I was driving back from a thing last Monday evening and Paul Auster was on the radio being interviewed. His interview got me thinking, mostly about memories and how I deal with the act of recounting them.
I really like Paul Auster. I can’t pretend to have read a huge amount of his work but I loved his ‘New York Trilogy’. Its studied oddity has stayed with me in a much stronger way than many other books. I intend to read more soon.
In interview, he was much less obtuse than I feared he might be. As with many great writers, his ‘real voice’ is not his ‘writer’s voice’.
(I think I’m the opposite, this is pretty much my real voice so, you know... deal with it).
Paul was discussing his newest book which is called ‘Winter Journal’. It is apparently a memoir which is more a history of the writer’s body rather than of his mind. That sounds very interesting and it is the aspect of the book that most reviewers seem to have latched onto. I was more interested in an entirely different aspect though and the discussion which I heard about it.
As Auster recounts his memories, he says he feels a desire or even an obligation to tell them as honestly as he can. He strives to ‘tell it as it was’ almost regardless of how this is received by the reader. I thought this was a very interesting idea. Mostly because it is something I have never-ever done.
I am a storyteller by nature, really, and not too bad of a one either. I can take a series of elements and relate them in a way which is presentable and mildly diverting, perhaps even funny sometimes. I like doing it and people seem to like it when I do it. So all is well.
But what does this do to my memories, this narrative-driven reworking of my life? I was driving along, as I said, and Auster was finished being interviewed so I had some time to think about this. I came up with two ways in which my instinct to tell engaging stories impacts on my actual memories.
Firstly, to evoke Larkin a little , it fucks them up. Well, it has to, doesn’t it? My memories don’t come neatly packaged in anecdote-sized chunks. In order to tell them in an entertaining way, they have to be altered. They get diluted, cut, enlarged, saddened-down, happied-up… they get made bite-sized and palatable. The more I tell the reworked tale, the more it becomes the truth of the matter. Story wins and Memory loses.
Secondly, and perhaps more interestingly, many memories tend to get lost altogether. It transpires that the only memories I consciously cling-to are the ones that I can write or tell engagingly. These memories get mulled-over and revisited in the guise of story-perfecting and, perhaps inevitably, they come to define me to the people I tell them to. Those other memories, the scraps and interludes than cannot be entertainingly told, well they remain unaltered and true until they rust and wither in those unvisited attic sections of my mind.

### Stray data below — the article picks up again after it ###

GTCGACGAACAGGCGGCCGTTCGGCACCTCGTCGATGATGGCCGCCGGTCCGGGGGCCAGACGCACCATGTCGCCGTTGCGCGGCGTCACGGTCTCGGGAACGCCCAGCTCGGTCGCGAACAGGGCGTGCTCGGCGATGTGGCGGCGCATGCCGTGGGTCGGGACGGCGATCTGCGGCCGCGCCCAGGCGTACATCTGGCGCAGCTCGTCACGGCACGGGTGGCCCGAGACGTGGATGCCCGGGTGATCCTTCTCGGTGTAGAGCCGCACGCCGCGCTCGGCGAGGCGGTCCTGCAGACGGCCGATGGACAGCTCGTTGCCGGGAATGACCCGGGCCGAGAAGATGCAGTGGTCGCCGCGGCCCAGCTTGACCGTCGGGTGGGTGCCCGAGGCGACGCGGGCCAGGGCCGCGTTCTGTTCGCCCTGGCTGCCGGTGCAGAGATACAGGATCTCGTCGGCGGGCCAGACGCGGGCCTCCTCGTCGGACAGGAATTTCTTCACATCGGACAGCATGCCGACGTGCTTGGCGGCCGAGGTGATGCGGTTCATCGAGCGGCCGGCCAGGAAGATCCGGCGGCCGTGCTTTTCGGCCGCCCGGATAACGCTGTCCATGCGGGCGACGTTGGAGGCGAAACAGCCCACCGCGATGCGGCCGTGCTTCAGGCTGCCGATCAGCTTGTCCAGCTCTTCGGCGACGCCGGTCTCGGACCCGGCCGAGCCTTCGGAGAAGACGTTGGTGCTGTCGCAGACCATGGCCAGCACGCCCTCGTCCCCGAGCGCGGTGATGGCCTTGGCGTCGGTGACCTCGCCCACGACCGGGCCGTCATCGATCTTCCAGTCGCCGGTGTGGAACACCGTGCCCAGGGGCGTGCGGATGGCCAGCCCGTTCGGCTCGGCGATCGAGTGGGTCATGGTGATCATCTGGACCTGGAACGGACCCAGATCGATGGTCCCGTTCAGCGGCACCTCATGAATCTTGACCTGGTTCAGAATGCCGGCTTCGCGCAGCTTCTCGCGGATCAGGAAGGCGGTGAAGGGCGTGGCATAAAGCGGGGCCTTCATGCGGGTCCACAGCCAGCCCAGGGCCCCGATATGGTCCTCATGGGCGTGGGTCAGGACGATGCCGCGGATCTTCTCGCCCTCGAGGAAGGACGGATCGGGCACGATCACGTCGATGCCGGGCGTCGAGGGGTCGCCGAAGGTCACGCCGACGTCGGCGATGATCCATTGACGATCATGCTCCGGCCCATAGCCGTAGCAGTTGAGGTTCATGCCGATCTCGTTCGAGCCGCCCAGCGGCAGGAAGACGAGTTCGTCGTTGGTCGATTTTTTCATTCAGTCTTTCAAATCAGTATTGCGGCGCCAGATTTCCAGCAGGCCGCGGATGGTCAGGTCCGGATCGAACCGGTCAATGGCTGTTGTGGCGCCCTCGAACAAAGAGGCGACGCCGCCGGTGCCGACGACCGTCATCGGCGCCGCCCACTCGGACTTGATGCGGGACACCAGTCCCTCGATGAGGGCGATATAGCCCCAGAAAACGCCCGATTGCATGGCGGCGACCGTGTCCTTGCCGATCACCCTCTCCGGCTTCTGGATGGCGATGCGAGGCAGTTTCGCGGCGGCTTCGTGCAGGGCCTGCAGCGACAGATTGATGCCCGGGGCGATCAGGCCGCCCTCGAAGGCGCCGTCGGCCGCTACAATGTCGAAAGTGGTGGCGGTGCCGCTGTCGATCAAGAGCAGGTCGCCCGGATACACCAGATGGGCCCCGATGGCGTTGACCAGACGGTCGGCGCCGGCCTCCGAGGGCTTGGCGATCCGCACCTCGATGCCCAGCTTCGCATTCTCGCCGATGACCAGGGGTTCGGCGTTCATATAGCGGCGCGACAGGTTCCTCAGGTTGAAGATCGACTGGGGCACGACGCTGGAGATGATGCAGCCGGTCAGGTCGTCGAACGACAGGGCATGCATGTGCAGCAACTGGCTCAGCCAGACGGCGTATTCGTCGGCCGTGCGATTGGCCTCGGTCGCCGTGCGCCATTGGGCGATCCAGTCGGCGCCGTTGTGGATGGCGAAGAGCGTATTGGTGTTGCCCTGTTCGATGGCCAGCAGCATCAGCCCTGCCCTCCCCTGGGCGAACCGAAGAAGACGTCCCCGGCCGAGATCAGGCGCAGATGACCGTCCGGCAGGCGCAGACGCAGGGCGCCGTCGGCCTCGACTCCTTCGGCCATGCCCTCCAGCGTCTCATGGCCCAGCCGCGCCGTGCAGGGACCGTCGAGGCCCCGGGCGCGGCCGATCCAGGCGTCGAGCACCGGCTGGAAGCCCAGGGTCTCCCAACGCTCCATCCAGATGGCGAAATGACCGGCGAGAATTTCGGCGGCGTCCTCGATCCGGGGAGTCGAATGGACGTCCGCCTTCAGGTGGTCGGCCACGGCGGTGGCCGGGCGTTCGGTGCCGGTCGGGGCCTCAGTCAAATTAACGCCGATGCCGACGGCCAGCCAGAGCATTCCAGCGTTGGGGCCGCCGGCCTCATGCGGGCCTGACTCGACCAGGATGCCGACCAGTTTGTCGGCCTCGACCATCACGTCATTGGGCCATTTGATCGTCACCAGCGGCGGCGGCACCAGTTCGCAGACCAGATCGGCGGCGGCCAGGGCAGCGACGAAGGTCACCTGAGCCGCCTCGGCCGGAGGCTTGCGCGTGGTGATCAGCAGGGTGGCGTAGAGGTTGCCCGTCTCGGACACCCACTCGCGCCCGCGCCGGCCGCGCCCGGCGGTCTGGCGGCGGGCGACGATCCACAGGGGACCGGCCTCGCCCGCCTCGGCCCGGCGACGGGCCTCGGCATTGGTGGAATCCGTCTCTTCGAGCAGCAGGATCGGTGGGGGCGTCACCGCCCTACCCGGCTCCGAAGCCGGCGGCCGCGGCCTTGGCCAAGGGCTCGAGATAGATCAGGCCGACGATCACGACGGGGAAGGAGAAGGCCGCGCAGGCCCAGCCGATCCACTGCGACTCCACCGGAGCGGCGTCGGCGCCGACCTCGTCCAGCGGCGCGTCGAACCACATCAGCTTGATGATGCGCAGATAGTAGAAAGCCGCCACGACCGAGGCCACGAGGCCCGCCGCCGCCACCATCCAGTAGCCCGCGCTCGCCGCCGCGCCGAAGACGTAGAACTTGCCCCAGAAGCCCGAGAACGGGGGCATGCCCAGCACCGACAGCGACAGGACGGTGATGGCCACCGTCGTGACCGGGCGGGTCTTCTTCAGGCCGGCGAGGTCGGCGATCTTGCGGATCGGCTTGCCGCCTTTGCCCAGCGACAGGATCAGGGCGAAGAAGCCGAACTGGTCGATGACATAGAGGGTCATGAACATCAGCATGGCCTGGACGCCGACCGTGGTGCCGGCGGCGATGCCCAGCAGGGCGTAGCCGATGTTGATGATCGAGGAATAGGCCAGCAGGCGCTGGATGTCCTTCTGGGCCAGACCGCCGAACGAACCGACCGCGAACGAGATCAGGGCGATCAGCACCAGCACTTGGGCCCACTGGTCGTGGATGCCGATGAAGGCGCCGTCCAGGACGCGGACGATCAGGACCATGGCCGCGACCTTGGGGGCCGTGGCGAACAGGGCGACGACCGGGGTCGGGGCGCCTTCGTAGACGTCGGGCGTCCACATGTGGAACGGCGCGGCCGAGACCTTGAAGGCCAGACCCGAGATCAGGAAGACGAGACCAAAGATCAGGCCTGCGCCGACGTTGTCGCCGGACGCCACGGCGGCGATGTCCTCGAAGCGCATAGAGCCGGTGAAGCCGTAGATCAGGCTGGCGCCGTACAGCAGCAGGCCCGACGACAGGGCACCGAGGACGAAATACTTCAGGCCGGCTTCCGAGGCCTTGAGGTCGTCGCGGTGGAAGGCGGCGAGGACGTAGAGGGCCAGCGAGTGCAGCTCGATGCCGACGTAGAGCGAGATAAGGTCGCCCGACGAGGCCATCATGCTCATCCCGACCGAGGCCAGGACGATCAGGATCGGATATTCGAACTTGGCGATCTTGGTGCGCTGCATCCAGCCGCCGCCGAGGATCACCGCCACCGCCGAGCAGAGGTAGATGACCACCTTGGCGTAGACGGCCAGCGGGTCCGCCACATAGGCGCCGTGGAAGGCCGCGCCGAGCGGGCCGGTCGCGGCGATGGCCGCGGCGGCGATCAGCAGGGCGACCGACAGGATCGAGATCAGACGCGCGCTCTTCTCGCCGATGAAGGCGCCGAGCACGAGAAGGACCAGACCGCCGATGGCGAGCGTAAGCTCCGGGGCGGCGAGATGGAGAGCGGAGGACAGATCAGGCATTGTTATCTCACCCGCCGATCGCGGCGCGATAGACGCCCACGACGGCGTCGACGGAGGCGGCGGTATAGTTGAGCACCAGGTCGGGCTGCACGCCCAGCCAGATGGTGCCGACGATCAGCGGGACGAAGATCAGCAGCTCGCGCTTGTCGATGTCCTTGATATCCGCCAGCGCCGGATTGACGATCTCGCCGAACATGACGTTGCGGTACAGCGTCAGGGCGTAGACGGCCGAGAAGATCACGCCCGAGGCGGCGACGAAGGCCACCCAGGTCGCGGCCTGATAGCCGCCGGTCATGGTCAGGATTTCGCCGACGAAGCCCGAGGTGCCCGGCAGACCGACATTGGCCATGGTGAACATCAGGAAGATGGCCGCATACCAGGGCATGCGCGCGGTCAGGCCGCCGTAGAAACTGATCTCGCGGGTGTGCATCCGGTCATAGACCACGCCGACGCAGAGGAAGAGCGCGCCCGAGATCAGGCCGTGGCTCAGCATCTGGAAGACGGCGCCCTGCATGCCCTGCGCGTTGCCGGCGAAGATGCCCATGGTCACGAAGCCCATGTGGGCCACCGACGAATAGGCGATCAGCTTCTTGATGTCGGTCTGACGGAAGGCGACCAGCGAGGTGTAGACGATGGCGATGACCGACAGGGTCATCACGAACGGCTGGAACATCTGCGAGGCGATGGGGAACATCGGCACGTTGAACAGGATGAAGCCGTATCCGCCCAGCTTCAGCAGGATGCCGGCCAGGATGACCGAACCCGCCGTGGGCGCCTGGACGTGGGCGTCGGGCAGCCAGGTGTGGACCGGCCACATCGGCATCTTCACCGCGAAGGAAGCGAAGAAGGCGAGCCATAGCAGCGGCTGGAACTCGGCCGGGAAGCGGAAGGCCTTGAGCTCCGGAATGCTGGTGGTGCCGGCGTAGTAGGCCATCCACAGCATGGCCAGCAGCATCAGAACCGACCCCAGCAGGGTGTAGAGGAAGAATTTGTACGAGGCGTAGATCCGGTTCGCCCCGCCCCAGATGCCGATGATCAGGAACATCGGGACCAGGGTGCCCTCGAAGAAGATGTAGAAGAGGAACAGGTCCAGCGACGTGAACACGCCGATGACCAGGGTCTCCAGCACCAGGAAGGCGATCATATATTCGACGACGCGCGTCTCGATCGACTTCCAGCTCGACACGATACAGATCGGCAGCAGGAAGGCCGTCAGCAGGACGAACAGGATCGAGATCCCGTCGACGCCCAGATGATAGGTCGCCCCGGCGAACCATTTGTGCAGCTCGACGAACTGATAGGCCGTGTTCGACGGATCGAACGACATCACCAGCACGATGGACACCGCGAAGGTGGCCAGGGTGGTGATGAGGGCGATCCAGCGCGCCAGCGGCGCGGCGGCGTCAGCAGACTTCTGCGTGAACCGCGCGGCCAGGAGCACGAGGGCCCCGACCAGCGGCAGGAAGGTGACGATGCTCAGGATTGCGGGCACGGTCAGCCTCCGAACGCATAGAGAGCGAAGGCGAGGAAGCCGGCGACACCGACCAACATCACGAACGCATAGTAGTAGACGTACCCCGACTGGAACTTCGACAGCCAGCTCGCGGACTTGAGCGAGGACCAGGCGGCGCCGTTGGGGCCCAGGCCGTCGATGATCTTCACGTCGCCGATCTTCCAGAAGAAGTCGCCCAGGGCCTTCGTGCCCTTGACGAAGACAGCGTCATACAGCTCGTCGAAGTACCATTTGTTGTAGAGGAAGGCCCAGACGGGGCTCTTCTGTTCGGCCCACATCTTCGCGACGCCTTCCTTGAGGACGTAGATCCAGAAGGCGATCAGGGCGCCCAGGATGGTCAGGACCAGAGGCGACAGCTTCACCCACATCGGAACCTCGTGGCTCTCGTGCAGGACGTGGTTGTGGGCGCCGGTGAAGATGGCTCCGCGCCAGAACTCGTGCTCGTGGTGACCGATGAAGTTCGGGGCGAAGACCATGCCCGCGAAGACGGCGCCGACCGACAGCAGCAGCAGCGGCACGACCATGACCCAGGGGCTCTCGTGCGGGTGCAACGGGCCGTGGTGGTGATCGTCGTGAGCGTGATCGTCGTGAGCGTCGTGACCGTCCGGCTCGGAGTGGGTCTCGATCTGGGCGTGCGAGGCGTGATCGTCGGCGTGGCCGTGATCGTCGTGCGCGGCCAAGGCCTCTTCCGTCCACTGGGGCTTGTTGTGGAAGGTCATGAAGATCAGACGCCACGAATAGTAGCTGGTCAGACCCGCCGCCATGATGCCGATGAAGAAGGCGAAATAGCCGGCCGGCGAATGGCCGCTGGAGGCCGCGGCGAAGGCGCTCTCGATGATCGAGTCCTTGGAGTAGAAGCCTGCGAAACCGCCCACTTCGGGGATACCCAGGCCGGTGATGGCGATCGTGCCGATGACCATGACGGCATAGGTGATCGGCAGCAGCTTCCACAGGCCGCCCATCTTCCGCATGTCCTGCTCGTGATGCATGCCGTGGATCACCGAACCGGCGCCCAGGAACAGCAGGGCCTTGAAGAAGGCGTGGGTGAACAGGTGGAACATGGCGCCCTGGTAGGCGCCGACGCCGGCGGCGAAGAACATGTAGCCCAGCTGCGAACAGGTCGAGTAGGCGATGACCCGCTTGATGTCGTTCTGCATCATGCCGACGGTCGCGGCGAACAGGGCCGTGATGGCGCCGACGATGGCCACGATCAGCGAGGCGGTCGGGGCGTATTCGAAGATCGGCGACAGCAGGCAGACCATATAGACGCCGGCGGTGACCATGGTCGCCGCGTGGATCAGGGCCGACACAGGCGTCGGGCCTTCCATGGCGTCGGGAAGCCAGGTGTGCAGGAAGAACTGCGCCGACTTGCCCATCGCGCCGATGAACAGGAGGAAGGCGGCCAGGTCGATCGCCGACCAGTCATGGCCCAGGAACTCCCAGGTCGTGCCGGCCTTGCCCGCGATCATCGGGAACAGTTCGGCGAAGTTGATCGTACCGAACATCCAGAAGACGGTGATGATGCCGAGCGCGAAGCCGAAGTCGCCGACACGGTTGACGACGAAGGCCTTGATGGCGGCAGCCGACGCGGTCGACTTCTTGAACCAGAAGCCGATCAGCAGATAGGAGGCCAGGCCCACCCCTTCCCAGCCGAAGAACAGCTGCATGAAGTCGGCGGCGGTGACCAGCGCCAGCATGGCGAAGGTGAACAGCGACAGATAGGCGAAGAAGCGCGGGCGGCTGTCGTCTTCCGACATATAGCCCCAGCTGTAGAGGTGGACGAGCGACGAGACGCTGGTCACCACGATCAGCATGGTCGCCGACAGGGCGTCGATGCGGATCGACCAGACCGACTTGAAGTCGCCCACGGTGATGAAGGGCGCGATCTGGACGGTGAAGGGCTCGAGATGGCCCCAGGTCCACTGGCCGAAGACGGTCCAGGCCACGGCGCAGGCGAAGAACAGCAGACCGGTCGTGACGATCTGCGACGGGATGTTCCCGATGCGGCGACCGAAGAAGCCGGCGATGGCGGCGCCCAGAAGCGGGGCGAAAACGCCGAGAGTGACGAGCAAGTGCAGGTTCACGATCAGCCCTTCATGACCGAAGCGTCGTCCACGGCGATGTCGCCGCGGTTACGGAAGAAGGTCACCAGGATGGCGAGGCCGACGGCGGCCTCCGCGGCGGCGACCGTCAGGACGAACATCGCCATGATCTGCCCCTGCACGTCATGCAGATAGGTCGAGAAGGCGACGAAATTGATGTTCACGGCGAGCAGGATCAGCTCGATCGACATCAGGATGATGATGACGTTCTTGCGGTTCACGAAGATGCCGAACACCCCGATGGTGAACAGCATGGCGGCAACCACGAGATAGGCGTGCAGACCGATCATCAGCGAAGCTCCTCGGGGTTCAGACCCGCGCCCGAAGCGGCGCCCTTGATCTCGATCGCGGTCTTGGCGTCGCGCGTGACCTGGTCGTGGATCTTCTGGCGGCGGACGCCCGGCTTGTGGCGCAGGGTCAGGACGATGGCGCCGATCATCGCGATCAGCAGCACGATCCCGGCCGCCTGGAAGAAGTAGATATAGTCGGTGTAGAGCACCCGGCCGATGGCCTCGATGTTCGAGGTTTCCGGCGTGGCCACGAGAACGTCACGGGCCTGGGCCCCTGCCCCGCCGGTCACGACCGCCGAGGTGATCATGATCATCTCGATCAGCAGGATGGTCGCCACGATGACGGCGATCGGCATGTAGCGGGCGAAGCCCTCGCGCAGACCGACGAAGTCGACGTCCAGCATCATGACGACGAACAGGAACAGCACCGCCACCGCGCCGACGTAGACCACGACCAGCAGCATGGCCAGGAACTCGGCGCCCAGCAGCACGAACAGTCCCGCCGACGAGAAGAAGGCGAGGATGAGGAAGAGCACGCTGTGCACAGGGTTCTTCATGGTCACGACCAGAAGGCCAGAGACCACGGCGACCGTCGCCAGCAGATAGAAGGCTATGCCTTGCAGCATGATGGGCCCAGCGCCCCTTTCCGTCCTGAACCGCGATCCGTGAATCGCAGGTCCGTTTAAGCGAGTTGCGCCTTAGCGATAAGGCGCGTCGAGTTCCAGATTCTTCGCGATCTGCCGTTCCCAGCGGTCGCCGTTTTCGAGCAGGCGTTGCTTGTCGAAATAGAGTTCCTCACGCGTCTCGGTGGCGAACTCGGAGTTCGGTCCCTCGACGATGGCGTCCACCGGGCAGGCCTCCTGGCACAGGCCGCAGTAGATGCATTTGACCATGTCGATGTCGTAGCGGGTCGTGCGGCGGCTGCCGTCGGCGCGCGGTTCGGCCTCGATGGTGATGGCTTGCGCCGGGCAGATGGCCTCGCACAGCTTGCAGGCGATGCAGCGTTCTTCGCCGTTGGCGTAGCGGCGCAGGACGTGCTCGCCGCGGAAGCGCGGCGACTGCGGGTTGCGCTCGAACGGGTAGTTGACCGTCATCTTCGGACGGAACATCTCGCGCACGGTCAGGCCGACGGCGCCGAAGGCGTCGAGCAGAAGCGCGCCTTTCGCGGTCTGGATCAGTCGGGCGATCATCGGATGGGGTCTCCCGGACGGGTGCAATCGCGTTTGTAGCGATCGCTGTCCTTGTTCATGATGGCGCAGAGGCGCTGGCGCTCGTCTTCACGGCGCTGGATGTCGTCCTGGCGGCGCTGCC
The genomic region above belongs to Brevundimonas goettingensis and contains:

Thank heavens, then, for the subconscious. Things can hide in there, untouched, until you go looking for them.
Paul Auster’s interview got me actively thinking about the memories I keep which are too uninteresting to tell to anyone else but which may be potential gold dust to me alone. He gave me a little key and, as I drove along, I used it. As I suspected, there’s lots of stuff in there that I wouldn’t ever be telling you (or myself) because there’s no actual point to any of it.
Or is there?
Am I wrong in thinking that a memory can only have value in the telling if it is fully complete and entertaining in itself? I don’t know. Here’s a memory, as honest as I can tell it. Don’t read it waiting for the punchline or the twist to come along. There isn’t one. Maybe I’m starting to learn that that’s okay.
Easter Saturday, 1980. A blindingly beautiful sunny day. My pal Sean calls round in his van and says he has to take a run to Gweedor in the neighbouring county of Donegal and did I want to come along for the ride? I did. On the way there, Sean told me that Donegal girls were special. If you passed one on the street, and looked back at her, you would most likely find that she was looking back at you too. On the way back we had the ocean down on our right hand side, the wide black tarmac road and Echo Beach by Martha and the Muffins on the radio. It felt, to me, like we could be in a movie with Warren Oates. I sang along with the radio. “It’s ‘Far away in time’”, said Sean, “not ‘Fall away in time’”. I remembered it was Easter Saturday and than I needed to get some kind of chocolate egg for Mum and Dad. There had been a nice one in the window of ‘The Smoker’s Own’ in Castle Street. I hoped it would be still there when we got back to Sligo and than I would have enough money for it…
To me, it's vivid and evocative and true. To you, it's probably nothing at all. So, if it's only of value to me then there's no point at all in my telling it, right? Well, I'm not so sure anymore. Who knows? Who knows where a little piece of somebody's undiluted truth might come in handy for something.
It's like putting on the indicator in your car when there's nobody else around... you don't really know there's nobody else around, you just can't see them.